Just How Bad is Richard Kelly’s Southland Tales?

Okay, so saying that I didn’t have a whole lot of hope for Richard Kelly’s “Southland Tales” is an understatement. I was excited to see the picture, but after delay after delay, was resigned to the idea that this movie just couldn’t possibly be any good, what with all the rumors about new edits and narrative problems associated with the storytelling. Add to that the film’s long delay, which is the first sign of trouble for a movie with the kind of A-list cast that “Southland Tales” boasts. Now, after what seems like years, “Southland Tales” has begun to make its way to the public, and the word is … not so good. But the question remains: Just how bad is “Southland Tales”? Pretty damn bad, apparently. Or, depending on who you read, pretty damn different.

Here’s an excerpt from the AP’s David Germain’s review of the movie:

Irksomely self-important, deliberately cryptic and cluttered, “Southland Tales” may strain the patience even of the cult crowd that embraced Kelly’s first film, “Donnie Darko,” a cinematic riddle that looks positively mainstream next to this fiasco.

Ouch. Our buddies over at Cinema Blend had this to say about it:

The best way to explain what’s wrong with Southland Tales is by comparing it back to Donnie Darko. Darko works brilliantly because it tells the story of a completely bizarre kid with completely bizarre problems, but sets it in an ordinary world and surrounds him with ordinary people who challenge him with ordinary, relatable problems. We sympathize and understand Donnie because even though he himself is weird, the people around him are normal and that gives us something to latch onto. Now imagine an entire world without normal people and instead repopulated with millions of Donnie Darkos. That’s Southland Tales, and it takes only a few minutes for it to become completely unhinged.

Wow, since I never really liked “Donnie Darko” all that much (I gave it an average rating), I guess watching a “million Donnie Darko” would be kind of, well, torturous.

Here’s Variety’s take, and it’s even more harsh:

Rarely has a picture been so self-consciously designed to be a culturally meaningful touchstone, and fallen so woefully short, as “Southland Tales.” A pretentious, overreaching, fatally unfocused fantasy about American fascism, radical rebellion, nuclear terrorism and apocalypse set two years hence, sprawling pic boasts 10 producers, clearly none of them strong enough to rein in the overweening indulgences of second-time director Richard Kelly, coming off the promising indie fave “Donnie Darko.”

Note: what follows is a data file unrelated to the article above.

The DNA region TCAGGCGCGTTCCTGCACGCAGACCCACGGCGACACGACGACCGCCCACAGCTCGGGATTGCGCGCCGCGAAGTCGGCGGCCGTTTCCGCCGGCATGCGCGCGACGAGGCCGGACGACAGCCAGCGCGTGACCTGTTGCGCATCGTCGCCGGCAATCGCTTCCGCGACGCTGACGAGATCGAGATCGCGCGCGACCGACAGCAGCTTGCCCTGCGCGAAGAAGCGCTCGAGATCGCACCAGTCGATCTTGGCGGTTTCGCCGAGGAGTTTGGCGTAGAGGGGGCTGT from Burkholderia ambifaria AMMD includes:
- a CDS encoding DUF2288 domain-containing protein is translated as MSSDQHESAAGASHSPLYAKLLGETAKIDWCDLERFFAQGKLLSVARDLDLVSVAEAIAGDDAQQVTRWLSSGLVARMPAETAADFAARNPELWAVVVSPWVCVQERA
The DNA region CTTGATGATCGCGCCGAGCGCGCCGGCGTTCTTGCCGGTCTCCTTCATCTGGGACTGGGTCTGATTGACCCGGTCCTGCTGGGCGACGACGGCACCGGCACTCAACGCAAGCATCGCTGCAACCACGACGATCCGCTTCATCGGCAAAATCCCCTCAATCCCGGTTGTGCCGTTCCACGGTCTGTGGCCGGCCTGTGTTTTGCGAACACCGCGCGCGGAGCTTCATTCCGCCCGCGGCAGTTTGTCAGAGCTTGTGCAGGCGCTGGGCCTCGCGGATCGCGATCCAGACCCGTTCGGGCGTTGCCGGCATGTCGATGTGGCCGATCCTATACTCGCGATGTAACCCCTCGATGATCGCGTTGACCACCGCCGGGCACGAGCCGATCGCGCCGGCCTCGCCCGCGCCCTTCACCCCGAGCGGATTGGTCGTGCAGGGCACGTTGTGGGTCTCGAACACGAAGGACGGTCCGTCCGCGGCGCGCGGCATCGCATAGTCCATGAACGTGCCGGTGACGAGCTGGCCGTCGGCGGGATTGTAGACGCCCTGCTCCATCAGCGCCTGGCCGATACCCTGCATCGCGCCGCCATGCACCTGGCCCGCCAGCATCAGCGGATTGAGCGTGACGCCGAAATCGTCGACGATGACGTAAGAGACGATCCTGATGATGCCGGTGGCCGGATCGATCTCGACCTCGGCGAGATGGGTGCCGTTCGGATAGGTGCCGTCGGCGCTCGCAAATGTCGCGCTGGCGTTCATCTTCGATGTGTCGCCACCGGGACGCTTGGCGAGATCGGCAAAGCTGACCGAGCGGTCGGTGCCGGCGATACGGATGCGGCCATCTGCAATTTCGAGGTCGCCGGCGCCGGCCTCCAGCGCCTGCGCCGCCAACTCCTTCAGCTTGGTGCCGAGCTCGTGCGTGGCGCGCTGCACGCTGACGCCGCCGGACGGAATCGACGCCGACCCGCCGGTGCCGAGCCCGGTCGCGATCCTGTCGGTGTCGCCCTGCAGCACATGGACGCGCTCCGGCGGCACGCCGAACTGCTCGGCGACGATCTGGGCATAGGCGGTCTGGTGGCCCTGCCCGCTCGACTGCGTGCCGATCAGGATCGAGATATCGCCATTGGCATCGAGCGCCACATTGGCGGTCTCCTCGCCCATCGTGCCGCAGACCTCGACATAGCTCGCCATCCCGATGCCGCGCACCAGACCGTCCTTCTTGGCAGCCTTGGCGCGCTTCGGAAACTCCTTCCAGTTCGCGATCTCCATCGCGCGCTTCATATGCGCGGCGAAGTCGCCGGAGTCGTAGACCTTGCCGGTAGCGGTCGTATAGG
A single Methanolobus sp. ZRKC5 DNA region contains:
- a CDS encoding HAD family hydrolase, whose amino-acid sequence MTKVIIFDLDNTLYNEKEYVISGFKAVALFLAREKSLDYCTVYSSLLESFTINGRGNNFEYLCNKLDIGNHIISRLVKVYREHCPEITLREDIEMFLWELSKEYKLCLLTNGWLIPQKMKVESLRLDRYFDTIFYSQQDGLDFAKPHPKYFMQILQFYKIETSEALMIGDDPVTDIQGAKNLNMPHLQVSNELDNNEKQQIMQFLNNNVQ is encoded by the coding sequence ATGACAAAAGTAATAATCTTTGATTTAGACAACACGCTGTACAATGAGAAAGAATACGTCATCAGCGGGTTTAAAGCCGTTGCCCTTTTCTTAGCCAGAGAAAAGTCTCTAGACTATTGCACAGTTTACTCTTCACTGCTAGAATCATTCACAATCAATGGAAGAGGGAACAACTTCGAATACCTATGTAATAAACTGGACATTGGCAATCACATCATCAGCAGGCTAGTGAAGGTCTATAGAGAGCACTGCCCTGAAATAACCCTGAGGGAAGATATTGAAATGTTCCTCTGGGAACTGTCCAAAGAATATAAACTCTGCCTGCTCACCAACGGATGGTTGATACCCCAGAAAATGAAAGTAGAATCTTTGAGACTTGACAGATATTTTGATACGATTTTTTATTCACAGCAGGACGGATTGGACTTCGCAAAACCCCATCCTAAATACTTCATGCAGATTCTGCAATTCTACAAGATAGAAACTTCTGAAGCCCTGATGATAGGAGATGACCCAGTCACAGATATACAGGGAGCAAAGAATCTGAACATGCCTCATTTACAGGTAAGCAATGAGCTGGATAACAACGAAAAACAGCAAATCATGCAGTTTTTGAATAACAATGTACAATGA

Rotten Tomatoes currently has the movie rated at 38%, with 3 mainstream critics in favor of the movie, and 5 against. The best negative review comes from Killer Movie Reviews, who calls the film:

…pointless, rambling, and irritating. A monumental mess pretending to be astute, it trivializes its politics, its actors, its audience, and cinema as a whole.

The common theme among all these negative reviews? “Southland Tales” is one pretentious piece of shit.

But not everyone hated it.

The guys over at Cinematical seemed to dig it:

Southland Tales is not an easy movie to watch or to like. It’s not hard to see why it’s often accused of being self-indulgent and messy. But I would rather see filmmakers (and studios) taking risks with films like this than have to sit through more Hollywood cookie-cutter sequels and remakes.

And Owen Gleiberman at Entertainment Weekly just couldn’t shake it:

Southland Tales has a mood unlike anything I’ve seen: dread that morphs into kitsch and then back again. It’s a film that tried my patience, and one I couldn’t shake off.

And the common theme among the semi-positive reviews? It was new, it was different, and at the end of the day, they’d rather watch something different than something, well, good.